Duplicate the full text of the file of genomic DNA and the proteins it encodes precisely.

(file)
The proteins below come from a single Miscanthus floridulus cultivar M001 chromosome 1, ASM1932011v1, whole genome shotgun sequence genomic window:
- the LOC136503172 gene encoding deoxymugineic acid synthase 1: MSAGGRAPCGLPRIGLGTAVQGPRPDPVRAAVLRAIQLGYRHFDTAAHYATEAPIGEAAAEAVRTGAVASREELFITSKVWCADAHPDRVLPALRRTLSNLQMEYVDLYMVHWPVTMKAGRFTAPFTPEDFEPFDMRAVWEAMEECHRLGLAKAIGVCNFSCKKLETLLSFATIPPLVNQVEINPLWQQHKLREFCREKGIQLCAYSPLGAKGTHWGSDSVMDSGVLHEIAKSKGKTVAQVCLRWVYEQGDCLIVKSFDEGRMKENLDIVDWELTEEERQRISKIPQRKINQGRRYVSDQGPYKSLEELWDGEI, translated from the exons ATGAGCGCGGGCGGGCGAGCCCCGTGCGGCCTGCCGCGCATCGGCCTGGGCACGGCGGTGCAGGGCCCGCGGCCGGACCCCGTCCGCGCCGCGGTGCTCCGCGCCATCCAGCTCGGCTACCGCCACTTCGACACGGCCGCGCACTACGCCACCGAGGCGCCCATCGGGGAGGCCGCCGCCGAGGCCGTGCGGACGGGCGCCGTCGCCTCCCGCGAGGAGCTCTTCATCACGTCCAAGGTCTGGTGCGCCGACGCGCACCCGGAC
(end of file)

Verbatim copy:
The proteins below come from a single Miscanthus floridulus cultivar M001 chromosome 1, ASM1932011v1, whole genome shotgun sequence genomic window:
- the LOC136503172 gene encoding deoxymugineic acid synthase 1: MSAGGRAPCGLPRIGLGTAVQGPRPDPVRAAVLRAIQLGYRHFDTAAHYATEAPIGEAAAEAVRTGAVASREELFITSKVWCADAHPDRVLPALRRTLSNLQMEYVDLYMVHWPVTMKAGRFTAPFTPEDFEPFDMRAVWEAMEECHRLGLAKAIGVCNFSCKKLETLLSFATIPPLVNQVEINPLWQQHKLREFCREKGIQLCAYSPLGAKGTHWGSDSVMDSGVLHEIAKSKGKTVAQVCLRWVYEQGDCLIVKSFDEGRMKENLDIVDWELTEEERQRISKIPQRKINQGRRYVSDQGPYKSLEELWDGEI, translated from the exons ATGAGCGCGGGCGGGCGAGCCCCGTGCGGCCTGCCGCGCATCGGCCTGGGCACGGCGGTGCAGGGCCCGCGGCCGGACCCCGTCCGCGCCGCGGTGCTCCGCGCCATCCAGCTCGGCTACCGCCACTTCGACACGGCCGCGCACTACGCCACCGAGGCGCCCATCGGGGAGGCCGCCGCCGAGGCCGTGCGGACGGGCGCCGTCGCCTCCCGCGAGGAGCTCTTCATCACGTCCAAGGTCTGGTGCGCCGACGCGCACCCGGAC